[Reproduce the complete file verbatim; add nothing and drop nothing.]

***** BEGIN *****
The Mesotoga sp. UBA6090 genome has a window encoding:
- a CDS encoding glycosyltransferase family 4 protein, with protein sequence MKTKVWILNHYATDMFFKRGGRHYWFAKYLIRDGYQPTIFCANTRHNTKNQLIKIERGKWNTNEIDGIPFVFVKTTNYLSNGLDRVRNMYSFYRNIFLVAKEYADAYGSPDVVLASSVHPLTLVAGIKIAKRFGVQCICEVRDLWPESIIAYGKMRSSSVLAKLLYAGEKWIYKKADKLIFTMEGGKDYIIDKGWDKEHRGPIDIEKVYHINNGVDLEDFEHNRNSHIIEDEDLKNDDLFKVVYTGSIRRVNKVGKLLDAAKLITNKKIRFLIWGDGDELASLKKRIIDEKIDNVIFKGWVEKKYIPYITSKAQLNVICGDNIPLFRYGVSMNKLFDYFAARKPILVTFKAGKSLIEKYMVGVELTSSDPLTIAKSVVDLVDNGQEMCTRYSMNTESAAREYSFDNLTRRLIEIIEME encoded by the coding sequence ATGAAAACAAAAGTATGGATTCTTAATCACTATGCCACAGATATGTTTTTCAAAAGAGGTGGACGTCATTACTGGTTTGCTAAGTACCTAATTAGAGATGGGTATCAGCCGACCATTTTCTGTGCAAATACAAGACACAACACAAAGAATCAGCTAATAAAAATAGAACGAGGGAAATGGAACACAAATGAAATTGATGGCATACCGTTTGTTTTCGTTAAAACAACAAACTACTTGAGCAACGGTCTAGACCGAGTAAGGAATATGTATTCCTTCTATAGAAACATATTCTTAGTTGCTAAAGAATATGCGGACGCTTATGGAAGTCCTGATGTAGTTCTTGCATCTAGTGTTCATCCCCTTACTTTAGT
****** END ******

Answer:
The Mesotoga sp. UBA6090 genome has a window encoding:
- a CDS encoding glycosyltransferase family 4 protein, with protein sequence MKTKVWILNHYATDMFFKRGGRHYWFAKYLIRDGYQPTIFCANTRHNTKNQLIKIERGKWNTNEIDGIPFVFVKTTNYLSNGLDRVRNMYSFYRNIFLVAKEYADAYGSPDVVLASSVHPLTLVAGIKIAKRFGVQCICEVRDLWPESIIAYGKMRSSSVLAKLLYAGEKWIYKKADKLIFTMEGGKDYIIDKGWDKEHRGPIDIEKVYHINNGVDLEDFEHNRNSHIIEDEDLKNDDLFKVVYTGSIRRVNKVGKLLDAAKLITNKKIRFLIWGDGDELASLKKRIIDEKIDNVIFKGWVEKKYIPYITSKAQLNVICGDNIPLFRYGVSMNKLFDYFAARKPILVTFKAGKSLIEKYMVGVELTSSDPLTIAKSVVDLVDNGQEMCTRYSMNTESAAREYSFDNLTRRLIEIIEME encoded by the coding sequence ATGAAAACAAAAGTATGGATTCTTAATCACTATGCCACAGATATGTTTTTCAAAAGAGGTGGACGTCATTACTGGTTTGCTAAGTACCTAATTAGAGATGGGTATCAGCCGACCATTTTCTGTGCAAATACAAGACACAACACAAAGAATCAGCTAATAAAAATAGAACGAGGGAAATGGAACACAAATGAAATTGATGGCATACCGTTTGTTTTCGTTAAAACAACAAACTACTTGAGCAACGGTCTAGACCGAGTAAGGAATATGTATTCCTTCTATAGAAACATATTCTTAGTTGCTAAAGAATATGCGGACGCTTATGGAAGTCCTGATGTAGTTCTTGCATCTAGTGTTCATCCCCTTACTTTAGT